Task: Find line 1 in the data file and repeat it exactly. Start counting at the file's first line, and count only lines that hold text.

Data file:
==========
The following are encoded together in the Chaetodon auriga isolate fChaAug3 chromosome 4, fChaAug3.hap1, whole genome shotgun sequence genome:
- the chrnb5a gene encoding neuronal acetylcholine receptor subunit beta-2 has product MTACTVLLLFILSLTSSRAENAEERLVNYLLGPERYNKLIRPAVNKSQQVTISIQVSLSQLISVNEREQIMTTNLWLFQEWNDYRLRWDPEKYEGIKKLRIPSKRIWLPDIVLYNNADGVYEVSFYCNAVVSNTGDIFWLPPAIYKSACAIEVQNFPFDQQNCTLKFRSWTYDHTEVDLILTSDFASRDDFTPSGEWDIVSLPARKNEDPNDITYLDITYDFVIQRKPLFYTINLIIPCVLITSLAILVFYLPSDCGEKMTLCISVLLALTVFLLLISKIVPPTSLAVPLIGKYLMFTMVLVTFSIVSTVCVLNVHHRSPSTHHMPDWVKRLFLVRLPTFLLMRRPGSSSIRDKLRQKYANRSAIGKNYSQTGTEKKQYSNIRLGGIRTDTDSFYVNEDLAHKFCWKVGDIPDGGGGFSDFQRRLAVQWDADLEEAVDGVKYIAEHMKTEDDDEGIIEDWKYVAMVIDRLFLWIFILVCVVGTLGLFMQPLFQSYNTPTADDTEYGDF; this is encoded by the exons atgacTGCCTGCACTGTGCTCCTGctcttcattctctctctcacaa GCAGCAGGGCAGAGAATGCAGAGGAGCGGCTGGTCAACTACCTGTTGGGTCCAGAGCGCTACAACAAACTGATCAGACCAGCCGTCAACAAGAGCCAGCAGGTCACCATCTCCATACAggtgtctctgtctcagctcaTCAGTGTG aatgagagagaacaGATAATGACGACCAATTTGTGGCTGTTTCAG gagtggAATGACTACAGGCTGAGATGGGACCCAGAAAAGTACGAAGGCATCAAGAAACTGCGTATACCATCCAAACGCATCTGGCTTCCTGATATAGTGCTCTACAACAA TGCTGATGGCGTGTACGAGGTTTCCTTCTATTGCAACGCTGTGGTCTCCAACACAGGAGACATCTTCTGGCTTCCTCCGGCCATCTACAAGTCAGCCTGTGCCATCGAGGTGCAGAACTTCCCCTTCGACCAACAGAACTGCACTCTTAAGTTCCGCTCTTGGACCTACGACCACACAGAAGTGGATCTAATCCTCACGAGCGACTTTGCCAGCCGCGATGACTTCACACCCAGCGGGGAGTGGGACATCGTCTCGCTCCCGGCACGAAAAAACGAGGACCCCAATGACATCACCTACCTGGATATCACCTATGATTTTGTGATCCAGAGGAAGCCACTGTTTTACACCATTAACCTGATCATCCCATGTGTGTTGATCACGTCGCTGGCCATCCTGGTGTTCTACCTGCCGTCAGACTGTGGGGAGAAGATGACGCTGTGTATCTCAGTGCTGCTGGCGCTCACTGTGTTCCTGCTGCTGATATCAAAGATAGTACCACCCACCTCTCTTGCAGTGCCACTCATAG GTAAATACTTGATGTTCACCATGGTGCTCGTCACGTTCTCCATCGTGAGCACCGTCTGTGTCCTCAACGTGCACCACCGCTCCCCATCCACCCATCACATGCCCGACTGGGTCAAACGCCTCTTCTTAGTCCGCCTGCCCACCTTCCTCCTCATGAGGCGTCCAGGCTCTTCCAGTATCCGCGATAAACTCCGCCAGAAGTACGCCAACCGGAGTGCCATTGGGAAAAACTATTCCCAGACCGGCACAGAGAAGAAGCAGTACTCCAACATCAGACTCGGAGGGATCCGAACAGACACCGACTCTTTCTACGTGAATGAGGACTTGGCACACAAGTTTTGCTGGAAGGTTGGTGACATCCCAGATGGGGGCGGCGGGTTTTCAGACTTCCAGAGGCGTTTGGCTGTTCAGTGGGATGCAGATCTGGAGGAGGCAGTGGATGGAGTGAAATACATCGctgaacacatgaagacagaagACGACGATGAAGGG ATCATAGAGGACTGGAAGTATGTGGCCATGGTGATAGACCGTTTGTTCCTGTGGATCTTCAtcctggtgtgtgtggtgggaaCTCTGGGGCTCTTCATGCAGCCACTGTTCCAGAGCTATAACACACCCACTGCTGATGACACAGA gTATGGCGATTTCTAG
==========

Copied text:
The following are encoded together in the Chaetodon auriga isolate fChaAug3 chromosome 4, fChaAug3.hap1, whole genome shotgun sequence genome: